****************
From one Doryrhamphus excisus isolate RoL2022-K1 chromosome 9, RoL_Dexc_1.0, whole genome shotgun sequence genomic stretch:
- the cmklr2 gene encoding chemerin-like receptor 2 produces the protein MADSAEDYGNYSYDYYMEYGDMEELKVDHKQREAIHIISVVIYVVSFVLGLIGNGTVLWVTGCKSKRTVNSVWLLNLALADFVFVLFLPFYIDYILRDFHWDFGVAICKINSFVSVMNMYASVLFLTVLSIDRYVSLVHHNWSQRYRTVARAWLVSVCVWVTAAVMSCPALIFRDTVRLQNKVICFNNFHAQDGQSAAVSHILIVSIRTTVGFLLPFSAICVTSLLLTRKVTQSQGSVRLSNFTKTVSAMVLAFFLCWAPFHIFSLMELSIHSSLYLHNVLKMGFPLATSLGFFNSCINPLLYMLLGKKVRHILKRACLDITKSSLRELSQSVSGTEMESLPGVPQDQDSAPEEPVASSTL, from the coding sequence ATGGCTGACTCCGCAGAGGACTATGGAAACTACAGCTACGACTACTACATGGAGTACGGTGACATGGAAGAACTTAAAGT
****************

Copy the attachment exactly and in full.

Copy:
From one Doryrhamphus excisus isolate RoL2022-K1 chromosome 9, RoL_Dexc_1.0, whole genome shotgun sequence genomic stretch:
- the cmklr2 gene encoding chemerin-like receptor 2 produces the protein MADSAEDYGNYSYDYYMEYGDMEELKVDHKQREAIHIISVVIYVVSFVLGLIGNGTVLWVTGCKSKRTVNSVWLLNLALADFVFVLFLPFYIDYILRDFHWDFGVAICKINSFVSVMNMYASVLFLTVLSIDRYVSLVHHNWSQRYRTVARAWLVSVCVWVTAAVMSCPALIFRDTVRLQNKVICFNNFHAQDGQSAAVSHILIVSIRTTVGFLLPFSAICVTSLLLTRKVTQSQGSVRLSNFTKTVSAMVLAFFLCWAPFHIFSLMELSIHSSLYLHNVLKMGFPLATSLGFFNSCINPLLYMLLGKKVRHILKRACLDITKSSLRELSQSVSGTEMESLPGVPQDQDSAPEEPVASSTL, from the coding sequence ATGGCTGACTCCGCAGAGGACTATGGAAACTACAGCTACGACTACTACATGGAGTACGGTGACATGGAAGAACTTAAAGT